On December 3, 1988, Edwina Currie, a British politician, stood in front of reporters and television cameras on a mild December morning and delivered a death sentence to the egg industry. “Most of the egg production in this country, sadly, is now affected with salmonella,” she announced in an official statement to the waiting journalists and TV crew. Elaboration would have clarified that only the flocks had been “mostly” infected, not necessarily their eggs—and the fact that, once properly cooked, all eggs were perfectly safe to eat. But the damage was done. At a time when over 30 million eggs were being consumed every day in the UK, people thought their breakfast plates were sources of disease. Britain’s 5,000 poultry farmers and their workers watched as egg sales plummeted by 50 percent overnight. Within two weeks, over 350 million eggs had gathered unsold on supermarket shelves. Fear gripped the horrified consumer, for whom eggs were a staple. Fury bubbled up in the suddenly crippled egg industry, whose welfare was on the line.
Currie was a key member of the Conservative Party, the dominant political group in the UK at the time. She was assigned the role of Junior Health Minister in 1986, a position that she held safely for two years after a background of working her way up through City Council positions. As a minister of the Department of Health in the government of Margaret Thatcher (the UK’s first female Prime Minister), it was her job to promote and protect public health and welfare. Fourteen days after making the statement, Edwina was forced to resign.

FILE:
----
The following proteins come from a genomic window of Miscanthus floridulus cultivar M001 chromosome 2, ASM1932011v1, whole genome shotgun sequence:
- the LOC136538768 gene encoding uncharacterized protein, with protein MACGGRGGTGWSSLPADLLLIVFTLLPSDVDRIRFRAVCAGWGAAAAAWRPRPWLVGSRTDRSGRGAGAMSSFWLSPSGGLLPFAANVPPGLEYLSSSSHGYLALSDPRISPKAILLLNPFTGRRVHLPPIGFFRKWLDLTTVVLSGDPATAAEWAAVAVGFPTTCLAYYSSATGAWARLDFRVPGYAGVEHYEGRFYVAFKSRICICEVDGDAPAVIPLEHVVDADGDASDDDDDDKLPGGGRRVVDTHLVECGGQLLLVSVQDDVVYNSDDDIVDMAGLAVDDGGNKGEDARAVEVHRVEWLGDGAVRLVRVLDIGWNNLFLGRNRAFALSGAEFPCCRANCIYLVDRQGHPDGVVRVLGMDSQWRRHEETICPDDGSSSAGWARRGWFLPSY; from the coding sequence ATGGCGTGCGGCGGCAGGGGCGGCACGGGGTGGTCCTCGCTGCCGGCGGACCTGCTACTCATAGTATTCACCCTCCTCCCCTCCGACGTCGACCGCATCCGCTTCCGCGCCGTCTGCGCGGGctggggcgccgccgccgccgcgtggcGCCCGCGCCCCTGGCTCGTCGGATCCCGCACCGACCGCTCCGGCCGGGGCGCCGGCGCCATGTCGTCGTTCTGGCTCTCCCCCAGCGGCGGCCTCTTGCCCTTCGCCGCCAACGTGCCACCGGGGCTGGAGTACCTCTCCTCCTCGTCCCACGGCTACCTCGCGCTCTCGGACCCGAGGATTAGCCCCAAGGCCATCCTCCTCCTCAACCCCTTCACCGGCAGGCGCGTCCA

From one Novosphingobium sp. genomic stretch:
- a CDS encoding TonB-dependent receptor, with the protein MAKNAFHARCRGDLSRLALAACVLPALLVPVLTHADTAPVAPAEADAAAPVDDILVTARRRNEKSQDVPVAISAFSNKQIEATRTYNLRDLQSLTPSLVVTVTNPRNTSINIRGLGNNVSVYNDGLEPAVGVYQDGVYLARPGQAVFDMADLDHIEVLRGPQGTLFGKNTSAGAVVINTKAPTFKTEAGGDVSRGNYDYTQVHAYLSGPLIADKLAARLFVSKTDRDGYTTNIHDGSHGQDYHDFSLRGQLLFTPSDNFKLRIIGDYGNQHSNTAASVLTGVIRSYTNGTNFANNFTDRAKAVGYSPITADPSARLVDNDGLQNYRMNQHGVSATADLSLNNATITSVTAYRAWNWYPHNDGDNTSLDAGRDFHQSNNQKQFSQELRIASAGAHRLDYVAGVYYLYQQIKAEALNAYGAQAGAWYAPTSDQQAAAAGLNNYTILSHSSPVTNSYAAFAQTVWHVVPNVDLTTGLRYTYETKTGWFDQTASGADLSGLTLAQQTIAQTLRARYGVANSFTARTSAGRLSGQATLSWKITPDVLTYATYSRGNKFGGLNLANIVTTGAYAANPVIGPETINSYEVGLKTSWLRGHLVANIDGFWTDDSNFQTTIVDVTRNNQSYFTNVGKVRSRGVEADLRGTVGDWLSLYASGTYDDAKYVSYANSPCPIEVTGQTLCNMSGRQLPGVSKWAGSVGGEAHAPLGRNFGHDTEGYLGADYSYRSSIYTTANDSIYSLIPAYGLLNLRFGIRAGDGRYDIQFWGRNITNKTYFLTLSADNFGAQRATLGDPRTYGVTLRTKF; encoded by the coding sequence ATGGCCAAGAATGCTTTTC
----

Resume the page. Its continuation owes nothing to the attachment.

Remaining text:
Edwina had a reputation for being outspoken, and stoking the outrage of the British nation. One political correspondent for the BBC described Currie as a “virtually permanent fixture on the nation’s TV screen” thanks to her penchant for a divisive soundbite. In the UK, she was perhaps most famous for her four-year extramarital affair with the soon-to-be Prime Minister, John Major, that was secretly simmering all the while egg-gate was afoot. At the height of the AIDs epidemic in the 1987, she declared that “Good Christian people who would not dream of misbehaving will not catch AIDS.” 13 years later, she stated that she had always found “religious mumbo jumbo hard to swallow.” Ruffling feathers seemed to be Edwina’s forte, and the fallout of her widely-publicised salmonella statement proved to be something of a magnum opus.
As egg sales plunged in the weeks before Christmas 1988, anger within the egg industry heated to boiling point. Egg producers were furious and the British Egg Industry Council announced it was seeking legal action with the intention of suing Currie for "factually incorrect and highly irresponsible” remarks. Even her fellow party members called for her to re-address the statement, while the general public boycotted eggs that they wholly believed to be carrying salmonella, a bacterial infection which, in the very young and elderly, can be fatal.
Years later, Currie matter-of-factly described the damning day in a video segment for a consumer goods publication, The Grocer. “I went public and I warned everybody… one memorable Saturday night. Ten million people heard it and it wasn’t edited and I got my message across Now, I never said, ‘don’t eat eggs.’ The scientific information was they were fine if you cook them.”